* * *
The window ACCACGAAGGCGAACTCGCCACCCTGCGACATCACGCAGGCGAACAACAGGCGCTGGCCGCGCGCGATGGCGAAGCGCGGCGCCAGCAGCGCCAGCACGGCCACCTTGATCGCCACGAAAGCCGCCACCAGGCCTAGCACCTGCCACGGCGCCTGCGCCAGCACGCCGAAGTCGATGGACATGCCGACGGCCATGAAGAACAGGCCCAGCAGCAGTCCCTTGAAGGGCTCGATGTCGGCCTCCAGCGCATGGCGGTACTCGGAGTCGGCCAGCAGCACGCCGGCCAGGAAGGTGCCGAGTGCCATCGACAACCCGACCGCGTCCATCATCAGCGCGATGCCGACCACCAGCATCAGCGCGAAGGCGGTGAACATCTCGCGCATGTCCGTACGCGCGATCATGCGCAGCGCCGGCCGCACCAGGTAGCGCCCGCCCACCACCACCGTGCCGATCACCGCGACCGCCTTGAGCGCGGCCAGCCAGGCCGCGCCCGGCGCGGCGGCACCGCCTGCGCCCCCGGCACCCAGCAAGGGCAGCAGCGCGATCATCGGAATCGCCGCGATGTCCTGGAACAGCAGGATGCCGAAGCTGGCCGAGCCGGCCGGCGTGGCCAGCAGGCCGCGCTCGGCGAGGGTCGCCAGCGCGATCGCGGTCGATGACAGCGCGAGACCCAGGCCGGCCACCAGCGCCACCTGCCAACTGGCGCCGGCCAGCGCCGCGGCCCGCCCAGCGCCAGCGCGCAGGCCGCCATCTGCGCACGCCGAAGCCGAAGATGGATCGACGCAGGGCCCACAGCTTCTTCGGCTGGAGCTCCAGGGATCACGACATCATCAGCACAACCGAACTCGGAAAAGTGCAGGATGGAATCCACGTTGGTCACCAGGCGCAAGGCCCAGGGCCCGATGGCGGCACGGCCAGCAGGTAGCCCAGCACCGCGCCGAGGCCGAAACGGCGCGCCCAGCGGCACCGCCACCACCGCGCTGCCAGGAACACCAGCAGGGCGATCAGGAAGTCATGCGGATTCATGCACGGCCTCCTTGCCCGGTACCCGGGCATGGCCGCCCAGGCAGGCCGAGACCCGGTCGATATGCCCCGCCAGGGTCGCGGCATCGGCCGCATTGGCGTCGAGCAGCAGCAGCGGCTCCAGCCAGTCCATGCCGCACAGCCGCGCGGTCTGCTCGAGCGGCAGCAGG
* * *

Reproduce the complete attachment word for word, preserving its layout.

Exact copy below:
The window ACCACGAAGGCGAACTCGCCACCCTGCGACATCACGCAGGCGAACAACAGGCGCTGGCCGCGCGCGATGGCGAAGCGCGGCGCCAGCAGCGCCAGCACGGCCACCTTGATCGCCACGAAAGCCGCCACCAGGCCTAGCACCTGCCACGGCGCCTGCGCCAGCACGCCGAAGTCGATGGACATGCCGACGGCCATGAAGAACAGGCCCAGCAGCAGTCCCTTGAAGGGCTCGATGTCGGCCTCCAGCGCATGGCGGTACTCGGAGTCGGCCAGCAGCACGCCGGCCAGGAAGGTGCCGAGTGCCATCGACAACCCGACCGCGTCCATCATCAGCGCGATGCCGACCACCAGCATCAGCGCGAAGGCGGTGAACATCTCGCGCATGTCCGTACGCGCGATCATGCGCAGCGCCGGCCGCACCAGGTAGCGCCCGCCCACCACCACCGTGCCGATCACCGCGACCGCCTTGAGCGCGGCCAGCCAGGCCGCGCCCGGCGCGGCGGCACCGCCTGCGCCCCCGGCACCCAGCAAGGGCAGCAGCGCGATCATCGGAATCGCCGCGATGTCCTGGAACAGCAGGATGCCGAAGCTGGCCGAGCCGGCCGGCGTGGCCAGCAGGCCGCGCTCGGCGAGGGTCGCCAGCGCGATCGCGGTCGATGACAGCGCGAGACCCAGGCCGGCCACCAGCGCCACCTGCCAACTGGCGCCGGCCAGCGCCGCGGCCCGCCCAGCGCCAGCGCGCAGGCCGCCATCTGCGCACGCCGAAGCCGAAGATGGATCGACGCAGGGCCCACAGCTTCTTCGGCTGGAGCTCCAGGGATCACGACATCATCAGCACAACCGAACTCGGAAAAGTGCAGGATGGAATCCACGTTGGTCACCAGGCGCAAGGCCCAGGGCCCGATGGCGGCACGGCCAGCAGGTAGCCCAGCACCGCGCCGAGGCCGAAACGGCGCGCCCAGCGGCACCGCCACCACCGCGCTGCCAGGAACACCAGCAGGGCGATCAGGAAGTCATGCGGATTCATGCACGGCCTCCTTGCCCGGTACCCGGGCATGGCCGCCCAGGCAGGCCGAGACCCGGTCGATATGCCCCGCCAGGGTCGCGGCATCGGCCGCATTGGCGTCGAGCAGCAGCAGCGGCTCCAGCCAGTCCATGCCGCACAGCCGCGCGGTCTGCTCGAGCGGCAGCAGG